Generating new business, increasing your profits, or at least maintaining your financial stability, can be challenging during good times, even more so during turbulent times. Can you share some of the strategies you use to keep forging ahead and not lose growth traction during a difficult economy/difficult times?
Scaling a business requires many parties that are part of a broader system, and not all parts of that system are within your control. One thing to focus on in turbulent times is what you can control. Are you ensuring that your personal life is in balance? Are you ensuring your team is clear on what you’re asking them to do? Are you writing great code that’s going to scale? Is your product strategy still relevant? Are you pivoting into new markets appropriately? These are all examples of things within your control, and from my experience, if you focus on that, the “score” usually takes care of itself.
Based on your experience and success, what are the five most important things a business leader should do to lead effectively during uncertain and turbulent times? Please share a story or a quick example for each, as relevant.
- Listen and understand how your team is doing.
- Remain consistent: This includes your attitude, demeanor, and company mission.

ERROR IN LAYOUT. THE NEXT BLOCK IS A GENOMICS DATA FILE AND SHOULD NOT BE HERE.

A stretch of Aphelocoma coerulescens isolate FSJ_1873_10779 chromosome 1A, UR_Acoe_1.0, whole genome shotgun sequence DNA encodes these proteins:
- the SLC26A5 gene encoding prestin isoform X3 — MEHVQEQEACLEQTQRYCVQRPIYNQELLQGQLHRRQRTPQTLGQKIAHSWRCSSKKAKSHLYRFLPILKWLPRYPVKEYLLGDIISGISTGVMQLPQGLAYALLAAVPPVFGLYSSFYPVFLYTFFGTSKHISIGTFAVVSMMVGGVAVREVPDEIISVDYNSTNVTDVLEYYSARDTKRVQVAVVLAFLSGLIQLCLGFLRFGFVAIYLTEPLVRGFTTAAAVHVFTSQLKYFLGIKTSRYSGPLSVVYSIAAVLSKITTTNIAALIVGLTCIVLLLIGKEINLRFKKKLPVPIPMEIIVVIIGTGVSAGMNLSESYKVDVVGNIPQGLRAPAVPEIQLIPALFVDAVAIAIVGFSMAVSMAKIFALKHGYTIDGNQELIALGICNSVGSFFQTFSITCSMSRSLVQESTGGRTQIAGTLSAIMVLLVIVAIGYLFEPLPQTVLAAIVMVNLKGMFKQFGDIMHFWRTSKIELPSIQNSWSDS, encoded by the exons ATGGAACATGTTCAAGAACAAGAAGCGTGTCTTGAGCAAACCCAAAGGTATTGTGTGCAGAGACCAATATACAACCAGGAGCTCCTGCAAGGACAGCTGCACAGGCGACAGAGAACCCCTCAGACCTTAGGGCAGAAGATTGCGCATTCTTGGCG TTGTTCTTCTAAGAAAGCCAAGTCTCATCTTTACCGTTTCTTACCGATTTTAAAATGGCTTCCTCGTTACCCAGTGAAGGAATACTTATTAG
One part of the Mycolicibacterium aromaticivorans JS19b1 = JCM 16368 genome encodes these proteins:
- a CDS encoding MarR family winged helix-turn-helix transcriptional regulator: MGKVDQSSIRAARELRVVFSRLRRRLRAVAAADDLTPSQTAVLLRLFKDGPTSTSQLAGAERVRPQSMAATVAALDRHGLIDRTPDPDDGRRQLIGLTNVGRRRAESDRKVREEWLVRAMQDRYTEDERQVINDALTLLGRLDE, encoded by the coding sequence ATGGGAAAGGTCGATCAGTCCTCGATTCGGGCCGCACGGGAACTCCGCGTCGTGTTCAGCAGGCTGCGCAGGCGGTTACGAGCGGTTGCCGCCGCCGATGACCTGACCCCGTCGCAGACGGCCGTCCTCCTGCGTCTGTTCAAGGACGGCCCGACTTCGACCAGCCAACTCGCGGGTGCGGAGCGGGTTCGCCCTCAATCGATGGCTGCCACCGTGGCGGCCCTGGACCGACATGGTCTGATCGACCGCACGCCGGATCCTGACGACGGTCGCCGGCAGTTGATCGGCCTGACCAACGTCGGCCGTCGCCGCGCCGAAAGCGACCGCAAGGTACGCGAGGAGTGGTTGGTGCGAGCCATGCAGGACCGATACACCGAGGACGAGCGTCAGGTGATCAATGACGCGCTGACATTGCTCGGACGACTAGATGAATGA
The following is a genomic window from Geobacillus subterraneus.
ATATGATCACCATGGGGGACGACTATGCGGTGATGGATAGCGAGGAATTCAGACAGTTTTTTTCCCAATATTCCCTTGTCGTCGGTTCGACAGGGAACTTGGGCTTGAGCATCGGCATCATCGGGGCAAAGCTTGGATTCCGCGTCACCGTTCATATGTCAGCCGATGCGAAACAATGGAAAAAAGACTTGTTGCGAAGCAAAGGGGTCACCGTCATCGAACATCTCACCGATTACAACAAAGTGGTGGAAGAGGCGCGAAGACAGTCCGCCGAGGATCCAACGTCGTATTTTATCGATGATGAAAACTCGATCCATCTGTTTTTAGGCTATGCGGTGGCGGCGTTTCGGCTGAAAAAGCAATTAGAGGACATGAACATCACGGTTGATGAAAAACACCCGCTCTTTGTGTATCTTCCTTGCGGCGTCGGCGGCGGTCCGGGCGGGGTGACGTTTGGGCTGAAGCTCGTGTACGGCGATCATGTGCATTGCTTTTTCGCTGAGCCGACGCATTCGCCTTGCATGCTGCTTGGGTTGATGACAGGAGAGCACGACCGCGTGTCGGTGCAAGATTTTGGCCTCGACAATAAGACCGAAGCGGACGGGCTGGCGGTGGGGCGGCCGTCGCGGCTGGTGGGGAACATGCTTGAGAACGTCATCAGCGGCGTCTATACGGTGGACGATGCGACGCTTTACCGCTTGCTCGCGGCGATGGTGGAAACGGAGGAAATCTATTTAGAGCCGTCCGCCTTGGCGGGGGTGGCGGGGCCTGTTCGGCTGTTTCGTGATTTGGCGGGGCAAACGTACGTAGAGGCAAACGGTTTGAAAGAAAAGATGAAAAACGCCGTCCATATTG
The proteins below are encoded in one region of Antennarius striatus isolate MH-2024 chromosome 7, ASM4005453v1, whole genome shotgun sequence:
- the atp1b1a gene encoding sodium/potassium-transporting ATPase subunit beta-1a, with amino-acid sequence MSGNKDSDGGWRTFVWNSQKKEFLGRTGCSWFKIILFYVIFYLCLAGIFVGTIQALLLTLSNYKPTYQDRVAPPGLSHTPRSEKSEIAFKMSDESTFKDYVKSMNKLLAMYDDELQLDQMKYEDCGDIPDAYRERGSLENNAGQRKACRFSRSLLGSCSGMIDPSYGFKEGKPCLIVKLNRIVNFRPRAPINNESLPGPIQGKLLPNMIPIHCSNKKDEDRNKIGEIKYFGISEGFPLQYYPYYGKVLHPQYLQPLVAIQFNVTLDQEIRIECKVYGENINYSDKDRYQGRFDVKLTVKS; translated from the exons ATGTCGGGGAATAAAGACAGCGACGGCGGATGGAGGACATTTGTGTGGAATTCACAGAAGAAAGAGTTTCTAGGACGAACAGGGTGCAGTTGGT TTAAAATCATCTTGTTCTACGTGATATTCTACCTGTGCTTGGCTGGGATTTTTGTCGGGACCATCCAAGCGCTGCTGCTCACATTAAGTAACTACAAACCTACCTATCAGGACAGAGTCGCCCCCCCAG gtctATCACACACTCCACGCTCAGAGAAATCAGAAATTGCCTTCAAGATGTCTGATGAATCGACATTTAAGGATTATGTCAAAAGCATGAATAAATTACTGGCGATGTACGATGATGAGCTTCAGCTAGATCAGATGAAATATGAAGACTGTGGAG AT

- Be candid: Let your team know what’s going on and why.
- Over communicate: One job of a leader is to ensure there is as little uncertainty as possible for their team. Over communicating in times of difficulty provides team members with a sense of certainty.
- Be decisive: Sometimes you’ll need to make tough calls in difficult times.
Can you please give us your favorite “life lesson quote”? Can you share how that has been relevant to you in your life?
There are so many, but one of my favorites is by hockey great Wayne Gretzky who said, “You miss 100% of the shots you don’t take.” This basically means that you can’t succeed unless you try. I’ve used this quote several times to motivate myself into trying something new or to achieve something great that I wasn’t sure I could achieve initially.
How can our readers further follow what you’re up to?
I post on LinkedIn and Twitter and use both as a mix of professional and personal communication. Most of my time will be spent building Cobalt, so follow along at our blog, LinkedIn, or Twitter for the most recent updates!
Thank you so much for sharing these important insights. We wish you continued success and good health!